For the illustrator of Joana Maiz, one of the ways to live professionally and exclusively from comics in the Basque Country is through the publication of daily press strips, as do authors such as Patxi Ugarte from Navarre, popularly known as Zaldieroa and who publishes in newspapers such as Berria or in the weekly Ortzadar linked to Grupo Noticias. The other option, Larratxe continues, would be to go to other markets, as Angel Unzueta has done. The creator from Irun, however, prefers to publish in the Basque Country and for the Basque Country, “It’s a personal choice, but when I create, I am contributing to my community, the Basque community, something that goes beyond a purely economic issue,” he says. He goes into more depth. For him, the perfect formula would be to be able to create in the Basque Country, with a spirit that reflects this tradition, and then to be able to export his works to other markets so that the creative potential of the country and its vision are also recognized. “If a Basque creative couple, from the Basque Country, creates a work with Basque themes in the Basque language and then it is exported, that’s when we are contributing something,” says Larratxe.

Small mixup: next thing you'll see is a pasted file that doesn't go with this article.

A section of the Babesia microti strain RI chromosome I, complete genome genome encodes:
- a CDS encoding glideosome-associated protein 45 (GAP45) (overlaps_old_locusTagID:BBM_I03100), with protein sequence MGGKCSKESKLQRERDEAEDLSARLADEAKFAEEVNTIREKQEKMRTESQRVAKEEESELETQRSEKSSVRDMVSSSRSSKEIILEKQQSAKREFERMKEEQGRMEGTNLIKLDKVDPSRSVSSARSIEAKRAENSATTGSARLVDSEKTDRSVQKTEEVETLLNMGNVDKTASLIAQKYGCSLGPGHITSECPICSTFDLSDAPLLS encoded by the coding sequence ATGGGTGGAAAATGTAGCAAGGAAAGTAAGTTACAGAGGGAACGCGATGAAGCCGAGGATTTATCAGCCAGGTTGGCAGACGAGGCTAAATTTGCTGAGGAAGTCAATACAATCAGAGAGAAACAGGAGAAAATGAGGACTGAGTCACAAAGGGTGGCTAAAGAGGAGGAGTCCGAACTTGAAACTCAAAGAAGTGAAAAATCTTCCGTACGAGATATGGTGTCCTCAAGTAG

The Magazines: Ipurbeltz, Habeko Mik and Xabiroi
Magazines such as Ipurbeltz (1977-2008) served as a catalyst, explains Muro, for artists with certain creative impulses as an outlet for their art. Those were times when the Basque sector was non-existent, Spanish was still very weak and still fed from French formats and jumping the border to publish in France was something very difficult for new artists. Although Ipurbeltz was aimed at children, between 1982 and 1991, HABE, the Institute for Adult Literacy and Revitalization of the Basque Language under the Basque Government, published the magazine Habeko Mik, thinking of an adult audience. “It was a great moment that was slowly diluted,” says Muro, who adds that both magazines generated a creative fertile ground of high quality, a moment in history that seems to resonate with the current situation.